There is a tendency to treat liturgy as mimicking Jesus’ earthly life – acting it out, pretending we don’t know what happens next, making believe that we live in another time and place…
This is called mimesis μίμησις, the Greek word connected to our English word “mimic”.
But the older and deeper understanding of liturgy is anamnesis ἀνάμνησις, the Greek opposite to our connected English word, “amnesia”.
Jesus’ incarnation, life, passion, death, resurrection, ascension, and sending of the Holy Spirit are events about 2,000 years ago. The purpose of the liturgical year is not pretending they haven’t happened yet. Christ does not die again – we die a little more. Christ is not incarnated yet once again – we are divinised more. The purpose of the liturgical year is to provide a template by which our lives are shaped. Our life is moulded and transformed to participate in Christ’s life.
The confused solely-mimetic understanding of the liturgical year cannot understand why we would celebrate the Eucharist at Christmas. For them we are just pretending little baby Jesus is being born, and no crying he makes; why would we at the same time pretend also that he is dying, they wonder?! This confused solely-mimetic understanding balks at reading the Passion story on Palm Sunday. For them we are just pretending that Jesus is entering triumphally into Jerusalem (complete with donkey). Already revealing that it doesn’t end well is a spoiler to their fantasy. This particular mimetic confusion comes complete with the false Chinese whispers that we are only reading the Passion on Palm Sunday because we don’t expect people to come to church on weekdays (ie Good Friday) anymore (that day, for them, is the only proper day to read the Passion)!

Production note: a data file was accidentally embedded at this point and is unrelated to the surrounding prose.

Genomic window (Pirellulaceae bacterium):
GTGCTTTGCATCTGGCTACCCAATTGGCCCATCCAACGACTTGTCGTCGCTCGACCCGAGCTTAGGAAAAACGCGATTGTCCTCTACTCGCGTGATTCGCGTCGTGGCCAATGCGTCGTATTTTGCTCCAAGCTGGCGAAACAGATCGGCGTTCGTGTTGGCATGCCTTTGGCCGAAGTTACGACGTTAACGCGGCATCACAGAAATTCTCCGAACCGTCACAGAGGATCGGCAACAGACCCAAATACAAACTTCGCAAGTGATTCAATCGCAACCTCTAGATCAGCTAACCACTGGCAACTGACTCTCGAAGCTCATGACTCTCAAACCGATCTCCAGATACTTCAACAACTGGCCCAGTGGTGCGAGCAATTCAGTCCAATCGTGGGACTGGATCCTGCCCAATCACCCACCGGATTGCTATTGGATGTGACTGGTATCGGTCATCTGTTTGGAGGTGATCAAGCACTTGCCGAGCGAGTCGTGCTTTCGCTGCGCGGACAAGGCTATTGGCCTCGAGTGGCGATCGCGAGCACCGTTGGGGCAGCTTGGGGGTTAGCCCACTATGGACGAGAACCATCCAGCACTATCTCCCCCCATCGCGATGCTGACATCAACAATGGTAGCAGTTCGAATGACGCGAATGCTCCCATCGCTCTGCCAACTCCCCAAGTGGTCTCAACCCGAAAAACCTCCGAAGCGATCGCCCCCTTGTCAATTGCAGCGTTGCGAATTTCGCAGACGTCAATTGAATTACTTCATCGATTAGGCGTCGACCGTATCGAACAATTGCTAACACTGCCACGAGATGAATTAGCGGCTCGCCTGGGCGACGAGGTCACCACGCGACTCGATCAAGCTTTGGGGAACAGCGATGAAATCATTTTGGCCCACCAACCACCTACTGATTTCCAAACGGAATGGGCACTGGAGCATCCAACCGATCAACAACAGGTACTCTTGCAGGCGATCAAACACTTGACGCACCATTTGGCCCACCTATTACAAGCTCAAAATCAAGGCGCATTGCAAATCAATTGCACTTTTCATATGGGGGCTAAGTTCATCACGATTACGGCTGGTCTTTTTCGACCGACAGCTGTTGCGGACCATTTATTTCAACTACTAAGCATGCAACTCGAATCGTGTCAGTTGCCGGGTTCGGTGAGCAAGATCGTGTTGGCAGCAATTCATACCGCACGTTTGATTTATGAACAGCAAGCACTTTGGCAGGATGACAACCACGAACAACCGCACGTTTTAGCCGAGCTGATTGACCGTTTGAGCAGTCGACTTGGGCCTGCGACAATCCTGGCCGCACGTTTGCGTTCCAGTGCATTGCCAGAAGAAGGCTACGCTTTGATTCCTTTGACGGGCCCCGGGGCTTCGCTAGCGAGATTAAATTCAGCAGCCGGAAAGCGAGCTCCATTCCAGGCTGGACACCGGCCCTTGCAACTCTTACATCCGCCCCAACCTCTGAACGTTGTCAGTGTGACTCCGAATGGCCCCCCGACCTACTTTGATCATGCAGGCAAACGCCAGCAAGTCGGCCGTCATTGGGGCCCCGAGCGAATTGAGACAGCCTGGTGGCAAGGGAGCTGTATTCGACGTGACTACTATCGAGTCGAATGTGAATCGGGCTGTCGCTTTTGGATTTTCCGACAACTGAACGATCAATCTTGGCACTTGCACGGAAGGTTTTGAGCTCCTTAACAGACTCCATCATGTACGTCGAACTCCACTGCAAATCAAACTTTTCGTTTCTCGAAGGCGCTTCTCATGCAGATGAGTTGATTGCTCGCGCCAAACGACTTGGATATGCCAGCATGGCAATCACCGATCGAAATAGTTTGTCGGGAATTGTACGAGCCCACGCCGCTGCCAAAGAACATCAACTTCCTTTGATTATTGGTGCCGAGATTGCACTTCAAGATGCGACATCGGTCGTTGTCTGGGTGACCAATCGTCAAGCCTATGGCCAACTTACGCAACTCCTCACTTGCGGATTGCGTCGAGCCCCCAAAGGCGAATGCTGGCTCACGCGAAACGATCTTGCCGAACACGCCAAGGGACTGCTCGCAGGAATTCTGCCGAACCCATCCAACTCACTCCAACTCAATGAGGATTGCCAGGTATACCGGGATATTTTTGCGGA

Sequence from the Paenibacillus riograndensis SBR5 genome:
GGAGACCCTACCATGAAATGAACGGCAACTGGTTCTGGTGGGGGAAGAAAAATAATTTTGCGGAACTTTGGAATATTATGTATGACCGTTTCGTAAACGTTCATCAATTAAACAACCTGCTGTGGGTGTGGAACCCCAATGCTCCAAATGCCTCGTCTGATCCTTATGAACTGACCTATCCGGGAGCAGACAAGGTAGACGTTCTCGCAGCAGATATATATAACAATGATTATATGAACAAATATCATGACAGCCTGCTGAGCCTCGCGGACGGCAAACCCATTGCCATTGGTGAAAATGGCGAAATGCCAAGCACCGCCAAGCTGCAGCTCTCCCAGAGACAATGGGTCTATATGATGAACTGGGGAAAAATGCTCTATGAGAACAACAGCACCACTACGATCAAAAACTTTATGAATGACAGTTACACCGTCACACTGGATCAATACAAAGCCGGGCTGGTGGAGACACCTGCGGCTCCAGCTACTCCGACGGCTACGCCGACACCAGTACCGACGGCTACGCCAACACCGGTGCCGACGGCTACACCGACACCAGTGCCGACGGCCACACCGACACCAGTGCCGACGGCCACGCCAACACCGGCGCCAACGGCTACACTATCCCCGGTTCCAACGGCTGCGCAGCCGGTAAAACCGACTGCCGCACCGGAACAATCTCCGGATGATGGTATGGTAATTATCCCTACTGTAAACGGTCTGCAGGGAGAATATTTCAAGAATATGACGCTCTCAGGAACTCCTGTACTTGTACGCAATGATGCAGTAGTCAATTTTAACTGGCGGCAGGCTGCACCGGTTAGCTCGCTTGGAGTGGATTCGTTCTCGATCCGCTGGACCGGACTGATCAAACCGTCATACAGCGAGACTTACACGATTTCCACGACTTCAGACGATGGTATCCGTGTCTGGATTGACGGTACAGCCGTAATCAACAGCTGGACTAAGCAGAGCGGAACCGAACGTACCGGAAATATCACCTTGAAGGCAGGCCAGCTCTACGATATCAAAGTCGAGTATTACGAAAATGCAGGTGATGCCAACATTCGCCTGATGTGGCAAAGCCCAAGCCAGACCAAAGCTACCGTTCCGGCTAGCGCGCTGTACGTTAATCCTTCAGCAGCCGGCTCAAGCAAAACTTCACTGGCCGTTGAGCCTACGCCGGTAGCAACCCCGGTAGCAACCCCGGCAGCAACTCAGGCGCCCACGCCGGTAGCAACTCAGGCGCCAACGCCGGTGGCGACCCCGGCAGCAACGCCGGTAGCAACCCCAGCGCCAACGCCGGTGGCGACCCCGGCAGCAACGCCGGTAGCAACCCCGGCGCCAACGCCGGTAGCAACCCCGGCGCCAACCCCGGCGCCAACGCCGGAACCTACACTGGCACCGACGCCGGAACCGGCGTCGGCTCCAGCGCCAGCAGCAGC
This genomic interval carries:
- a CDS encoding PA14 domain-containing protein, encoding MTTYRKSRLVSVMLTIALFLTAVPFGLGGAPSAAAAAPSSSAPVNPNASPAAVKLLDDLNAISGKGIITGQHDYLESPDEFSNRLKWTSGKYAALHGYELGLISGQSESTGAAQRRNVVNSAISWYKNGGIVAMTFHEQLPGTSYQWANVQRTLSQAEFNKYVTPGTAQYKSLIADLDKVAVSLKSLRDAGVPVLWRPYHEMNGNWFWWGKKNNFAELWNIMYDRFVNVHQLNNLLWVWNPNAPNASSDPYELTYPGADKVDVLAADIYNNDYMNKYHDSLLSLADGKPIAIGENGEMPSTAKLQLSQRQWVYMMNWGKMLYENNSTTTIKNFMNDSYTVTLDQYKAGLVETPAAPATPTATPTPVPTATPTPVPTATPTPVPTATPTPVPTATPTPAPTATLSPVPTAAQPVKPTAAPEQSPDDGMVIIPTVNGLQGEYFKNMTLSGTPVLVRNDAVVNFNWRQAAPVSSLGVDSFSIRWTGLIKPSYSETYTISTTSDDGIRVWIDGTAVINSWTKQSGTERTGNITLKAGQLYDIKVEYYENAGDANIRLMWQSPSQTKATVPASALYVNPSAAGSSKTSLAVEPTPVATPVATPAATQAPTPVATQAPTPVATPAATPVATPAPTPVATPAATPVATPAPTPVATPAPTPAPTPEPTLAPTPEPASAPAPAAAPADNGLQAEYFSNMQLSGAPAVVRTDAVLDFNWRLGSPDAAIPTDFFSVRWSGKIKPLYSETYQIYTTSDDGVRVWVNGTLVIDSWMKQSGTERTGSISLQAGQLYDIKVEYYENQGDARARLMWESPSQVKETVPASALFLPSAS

George Weigel (H/t Peter Carrell) is a typical example of this confusion in his advocating that we abandon Ordinary Sundays and instead number Sundays after Pentecost:
St. Augustine’s sermons “de Ascensione Domini,” in which the learned Bishop of Hippo takes as his text Colossians 3:1-2: “If then you have been raised with Christ, seek the things that are above, where Christ is seated, at the right hand of God. Set your minds on things that are above, not on things that are on earth.”
A familiar enough text, right? But then Augustine, as is his wont, gives it a striking twist: “For just as he remained with us even after his Ascension, so we, too, are already in heaven with him, even though what is promised us has not yet been fulfilled in our bodies. . . . While in heaven he is also with us; and we while on earth are with him. He is here with us by his divinity, his power and his love. We cannot be in heaven, as he is on earth, by divinity; but in him, we can be there by love.”…
There are many reasons to deplore the change in liturgical nomenclature for the weeks after the Easter Season, from Sundays “after Pentecost” to Sundays “in Ordinary Time.” As has been noted previously in this space (perhaps to be point of reader-tedium!), there is nothing “ordinary” about time after the Resurrection and Ascension. For, as that Colossians text suggests and Augustine makes explicit, human “time” has now been drawn into the divine life through the mystery of Christ’s return to the Father and his being seated “at the right hand of the Majesty on high” (Hebrews 1:3) as Lord of history. History, in that sense, is “inside” the Godhead.